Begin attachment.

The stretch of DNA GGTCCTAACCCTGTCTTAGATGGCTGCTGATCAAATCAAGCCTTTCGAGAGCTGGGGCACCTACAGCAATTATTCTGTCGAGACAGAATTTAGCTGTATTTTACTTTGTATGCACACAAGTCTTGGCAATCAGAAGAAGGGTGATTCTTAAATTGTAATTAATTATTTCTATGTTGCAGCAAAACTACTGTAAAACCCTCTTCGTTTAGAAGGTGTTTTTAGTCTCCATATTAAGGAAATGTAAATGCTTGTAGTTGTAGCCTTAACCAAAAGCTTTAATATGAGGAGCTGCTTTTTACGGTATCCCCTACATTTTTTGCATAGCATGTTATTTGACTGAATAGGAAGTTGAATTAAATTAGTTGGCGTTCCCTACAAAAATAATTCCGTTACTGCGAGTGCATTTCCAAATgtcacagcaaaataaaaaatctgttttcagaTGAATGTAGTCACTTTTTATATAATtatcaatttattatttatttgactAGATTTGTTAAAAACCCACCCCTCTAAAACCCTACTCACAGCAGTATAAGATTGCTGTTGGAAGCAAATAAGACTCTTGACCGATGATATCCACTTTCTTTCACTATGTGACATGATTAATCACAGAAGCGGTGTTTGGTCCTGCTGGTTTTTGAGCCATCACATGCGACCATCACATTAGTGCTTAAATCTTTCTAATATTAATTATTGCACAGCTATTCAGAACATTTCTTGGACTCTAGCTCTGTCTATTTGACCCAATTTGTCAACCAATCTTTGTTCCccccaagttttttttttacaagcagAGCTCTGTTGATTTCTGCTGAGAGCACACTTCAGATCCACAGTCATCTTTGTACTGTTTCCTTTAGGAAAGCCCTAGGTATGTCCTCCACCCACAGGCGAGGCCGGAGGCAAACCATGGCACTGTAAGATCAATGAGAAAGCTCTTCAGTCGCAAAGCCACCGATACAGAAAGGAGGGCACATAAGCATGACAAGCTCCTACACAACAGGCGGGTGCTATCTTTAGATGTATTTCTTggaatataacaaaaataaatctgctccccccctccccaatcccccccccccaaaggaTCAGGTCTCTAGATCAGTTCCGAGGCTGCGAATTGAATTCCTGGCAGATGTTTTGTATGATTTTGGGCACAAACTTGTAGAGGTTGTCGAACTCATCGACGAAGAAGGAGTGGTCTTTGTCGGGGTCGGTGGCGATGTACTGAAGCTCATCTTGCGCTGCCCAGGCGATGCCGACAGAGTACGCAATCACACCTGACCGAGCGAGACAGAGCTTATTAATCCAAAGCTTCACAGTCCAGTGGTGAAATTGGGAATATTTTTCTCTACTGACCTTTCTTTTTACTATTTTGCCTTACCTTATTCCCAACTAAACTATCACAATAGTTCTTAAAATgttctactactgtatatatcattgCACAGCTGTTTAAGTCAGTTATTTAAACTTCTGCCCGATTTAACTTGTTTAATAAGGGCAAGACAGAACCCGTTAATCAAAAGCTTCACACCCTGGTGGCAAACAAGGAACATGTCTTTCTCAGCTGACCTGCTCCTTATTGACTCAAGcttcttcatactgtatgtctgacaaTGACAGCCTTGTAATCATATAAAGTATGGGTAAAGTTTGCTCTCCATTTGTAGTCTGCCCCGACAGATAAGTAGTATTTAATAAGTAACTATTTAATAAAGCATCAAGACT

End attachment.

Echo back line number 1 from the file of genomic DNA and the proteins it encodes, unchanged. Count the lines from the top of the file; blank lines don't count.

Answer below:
The stretch of DNA GGTCCTAACCCTGTCTTAGATGGCTGCTGATCAAATCAAGCCTTTCGAGAGCTGGGGCACCTACAGCAATTATTCTGTCGAGACAGAATTTAGCTGTATTTTACTTTGTATGCACACAAGTCTTGGCAATCAGAAGAAGGGTGATTCTTAAATTGTAATTAATTATTTCTATGTTGCAGCAAAACTACTGTAAAACCCTCTTCGTTTAGAAGGTGTTTTTAGTCTCCATATTAAGGAAATGTAAATGCTTGTAGTTGTAGCCTTAACCAAAAGCTTTAATATGAGGAGCTGCTTTTTACGGTATCCCCTACATTTTTTGCATAGCATGTTATTTGACTGAATAGGAAGTTGAATTAAATTAGTTGGCGTTCCCTACAAAAATAATTCCGTTACTGCGAGTGCATTTCCAAATgtcacagcaaaataaaaaatctgttttcagaTGAATGTAGTCACTTTTTATATAATtatcaatttattatttatttgactAGATTTGTTAAAAACCCACCCCTCTAAAACCCTACTCACAGCAGTATAAGATTGCTGTTGGAAGCAAATAAGACTCTTGACCGATGATATCCACTTTCTTTCACTATGTGACATGATTAATCACAGAAGCGGTGTTTGGTCCTGCTGGTTTTTGAGCCATCACATGCGACCATCACATTAGTGCTTAAATCTTTCTAATATTAATTATTGCACAGCTATTCAGAACATTTCTTGGACTCTAGCTCTGTCTATTTGACCCAATTTGTCAACCAATCTTTGTTCCccccaagttttttttttacaagcagAGCTCTGTTGATTTCTGCTGAGAGCACACTTCAGATCCACAGTCATCTTTGTACTGTTTCCTTTAGGAAAGCCCTAGGTATGTCCTCCACCCACAGGCGAGGCCGGAGGCAAACCATGGCACTGTAAGATCAATGAGAAAGCTCTTCAGTCGCAAAGCCACCGATACAGAAAGGAGGGCACATAAGCATGACAAGCTCCTACACAACAGGCGGGTGCTATCTTTAGATGTATTTCTTggaatataacaaaaataaatctgctccccccctccccaatcccccccccccaaaggaTCAGGTCTCTAGATCAGTTCCGAGGCTGCGAATTGAATTCCTGGCAGATGTTTTGTATGATTTTGGGCACAAACTTGTAGAGGTTGTCGAACTCATCGACGAAGAAGGAGTGGTCTTTGTCGGGGTCGGTGGCGATGTACTGAAGCTCATCTTGCGCTGCCCAGGCGATGCCGACAGAGTACGCAATCACACCTGACCGAGCGAGACAGAGCTTATTAATCCAAAGCTTCACAGTCCAGTGGTGAAATTGGGAATATTTTTCTCTACTGACCTTTCTTTTTACTATTTTGCCTTACCTTATTCCCAACTAAACTATCACAATAGTTCTTAAAATgttctactactgtatatatcattgCACAGCTGTTTAAGTCAGTTATTTAAACTTCTGCCCGATTTAACTTGTTTAATAAGGGCAAGACAGAACCCGTTAATCAAAAGCTTCACACCCTGGTGGCAAACAAGGAACATGTCTTTCTCAGCTGACCTGCTCCTTATTGACTCAAGcttcttcatactgtatgtctgacaaTGACAGCCTTGTAATCATATAAAGTATGGGTAAAGTTTGCTCTCCATTTGTAGTCTGCCCCGACAGATAAGTAGTATTTAATAAGTAACTATTTAATAAAGCATCAAGACT